A new book on the Loughgall ambush, in which eight IRA members were killed as they launched a bomb attack on the village police station, has dismissed suggestions that the armed terrorists could have been arrested.
‘Secret Victory:The Intelligence War That beat The IRA’, written by former Special Branch detective William Matchett, also details how sketchy intelligence was interpreted to predict the attack on the barracks.
It documents how one uniformed officer volunteered to remain at the station to create an air of normality.
The joint RUC/SAS operation inflicted the IRA’s heaviest loss of life during a single encounter.
A civilian, Anthony Hughes, was also killed by the SAS when he and his brother accidentally drove into the ambush area.
In the book, Matchett says the police had no option but to request an SAS deployment and, on the night in question (May 8, 1987), a team comprising 26 of the elite troops took up positions in and around the police station.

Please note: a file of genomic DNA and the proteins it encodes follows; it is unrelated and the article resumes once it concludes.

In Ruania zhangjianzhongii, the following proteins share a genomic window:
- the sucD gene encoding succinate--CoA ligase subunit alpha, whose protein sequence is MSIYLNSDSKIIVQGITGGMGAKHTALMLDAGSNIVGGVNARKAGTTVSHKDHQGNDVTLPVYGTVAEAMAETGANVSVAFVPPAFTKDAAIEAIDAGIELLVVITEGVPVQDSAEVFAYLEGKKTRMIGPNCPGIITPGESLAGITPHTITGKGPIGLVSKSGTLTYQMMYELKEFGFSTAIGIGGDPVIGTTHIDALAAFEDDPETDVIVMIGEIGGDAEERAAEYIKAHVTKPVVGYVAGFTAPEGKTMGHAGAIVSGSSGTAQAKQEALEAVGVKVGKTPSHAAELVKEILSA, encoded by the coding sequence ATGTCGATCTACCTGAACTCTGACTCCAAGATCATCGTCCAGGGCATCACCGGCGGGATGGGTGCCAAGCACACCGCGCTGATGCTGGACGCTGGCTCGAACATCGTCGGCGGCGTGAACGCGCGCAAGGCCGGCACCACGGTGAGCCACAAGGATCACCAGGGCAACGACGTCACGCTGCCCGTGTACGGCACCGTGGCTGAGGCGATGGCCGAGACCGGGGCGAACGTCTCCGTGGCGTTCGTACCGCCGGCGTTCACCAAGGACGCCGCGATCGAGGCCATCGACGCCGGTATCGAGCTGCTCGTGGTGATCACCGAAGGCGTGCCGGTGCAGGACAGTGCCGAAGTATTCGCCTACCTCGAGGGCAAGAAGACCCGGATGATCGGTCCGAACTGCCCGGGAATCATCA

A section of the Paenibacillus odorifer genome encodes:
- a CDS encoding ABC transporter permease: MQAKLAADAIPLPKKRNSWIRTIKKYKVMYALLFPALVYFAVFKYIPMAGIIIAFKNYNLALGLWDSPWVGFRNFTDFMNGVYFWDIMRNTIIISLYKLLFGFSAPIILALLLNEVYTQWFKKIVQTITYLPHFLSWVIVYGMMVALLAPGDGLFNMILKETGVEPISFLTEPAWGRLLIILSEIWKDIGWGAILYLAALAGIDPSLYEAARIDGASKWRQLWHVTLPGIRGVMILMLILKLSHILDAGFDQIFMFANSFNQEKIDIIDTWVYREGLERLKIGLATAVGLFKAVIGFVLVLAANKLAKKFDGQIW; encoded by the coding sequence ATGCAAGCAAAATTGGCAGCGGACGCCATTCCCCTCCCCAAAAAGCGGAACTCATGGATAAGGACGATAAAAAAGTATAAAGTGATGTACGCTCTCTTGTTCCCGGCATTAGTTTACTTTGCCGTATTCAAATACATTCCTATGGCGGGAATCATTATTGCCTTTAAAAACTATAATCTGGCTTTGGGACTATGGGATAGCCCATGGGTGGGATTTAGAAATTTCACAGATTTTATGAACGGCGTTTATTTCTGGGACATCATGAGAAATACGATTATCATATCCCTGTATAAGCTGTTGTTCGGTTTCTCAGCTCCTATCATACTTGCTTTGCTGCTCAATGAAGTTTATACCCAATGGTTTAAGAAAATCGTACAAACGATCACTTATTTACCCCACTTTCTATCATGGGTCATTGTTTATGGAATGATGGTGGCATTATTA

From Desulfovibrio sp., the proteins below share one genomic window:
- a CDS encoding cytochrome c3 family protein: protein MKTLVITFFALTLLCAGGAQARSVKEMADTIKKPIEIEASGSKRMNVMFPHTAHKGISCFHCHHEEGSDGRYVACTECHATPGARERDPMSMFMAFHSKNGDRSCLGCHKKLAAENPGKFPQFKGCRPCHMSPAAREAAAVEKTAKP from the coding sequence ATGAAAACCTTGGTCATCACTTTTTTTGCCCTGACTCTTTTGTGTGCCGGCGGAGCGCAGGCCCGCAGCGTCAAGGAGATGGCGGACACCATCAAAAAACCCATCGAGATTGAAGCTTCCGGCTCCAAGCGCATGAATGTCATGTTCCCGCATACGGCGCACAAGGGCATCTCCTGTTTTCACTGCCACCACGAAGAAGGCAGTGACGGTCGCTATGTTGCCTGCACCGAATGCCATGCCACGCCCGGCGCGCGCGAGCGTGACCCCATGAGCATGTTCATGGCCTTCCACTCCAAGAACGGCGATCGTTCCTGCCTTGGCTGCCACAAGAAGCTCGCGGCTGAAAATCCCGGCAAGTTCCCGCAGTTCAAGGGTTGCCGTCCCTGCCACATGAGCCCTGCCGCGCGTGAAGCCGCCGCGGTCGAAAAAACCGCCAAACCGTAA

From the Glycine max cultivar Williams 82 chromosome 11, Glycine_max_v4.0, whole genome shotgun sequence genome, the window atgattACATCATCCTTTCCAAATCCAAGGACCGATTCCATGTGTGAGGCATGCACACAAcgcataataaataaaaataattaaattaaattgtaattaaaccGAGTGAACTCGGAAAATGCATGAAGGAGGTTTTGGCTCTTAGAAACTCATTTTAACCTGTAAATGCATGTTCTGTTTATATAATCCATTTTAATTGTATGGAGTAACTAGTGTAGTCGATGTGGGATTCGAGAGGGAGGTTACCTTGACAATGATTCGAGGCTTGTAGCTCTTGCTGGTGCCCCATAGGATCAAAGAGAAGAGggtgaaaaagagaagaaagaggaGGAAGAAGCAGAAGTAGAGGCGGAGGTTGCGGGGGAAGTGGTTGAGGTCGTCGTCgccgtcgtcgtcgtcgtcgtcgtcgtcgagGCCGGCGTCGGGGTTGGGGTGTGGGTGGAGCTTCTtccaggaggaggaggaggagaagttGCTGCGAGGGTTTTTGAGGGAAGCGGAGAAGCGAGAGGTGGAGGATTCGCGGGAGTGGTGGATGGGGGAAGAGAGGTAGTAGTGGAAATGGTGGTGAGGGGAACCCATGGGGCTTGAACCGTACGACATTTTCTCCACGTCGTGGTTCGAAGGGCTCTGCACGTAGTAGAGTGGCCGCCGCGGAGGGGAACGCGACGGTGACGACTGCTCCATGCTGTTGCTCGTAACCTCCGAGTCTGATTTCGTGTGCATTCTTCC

“There was nothing in law enforcement anywhere in the world capable of tackling seasoned killers in heavily armed gangs like the IRA’s cross-border brigades,” Matchett said.
Reflecting on the IRA unit’s reputation as invincible, the author adds, “They were intoxicated by republican myths and had lost touch with reality.”
Several hours prior to the attack the terrorists took a Ford digger at gunpoint from a family and concealed a 400lb bomb in its bucket. They managed to detonate the bomb, injuring three RUC officers who were inside the station.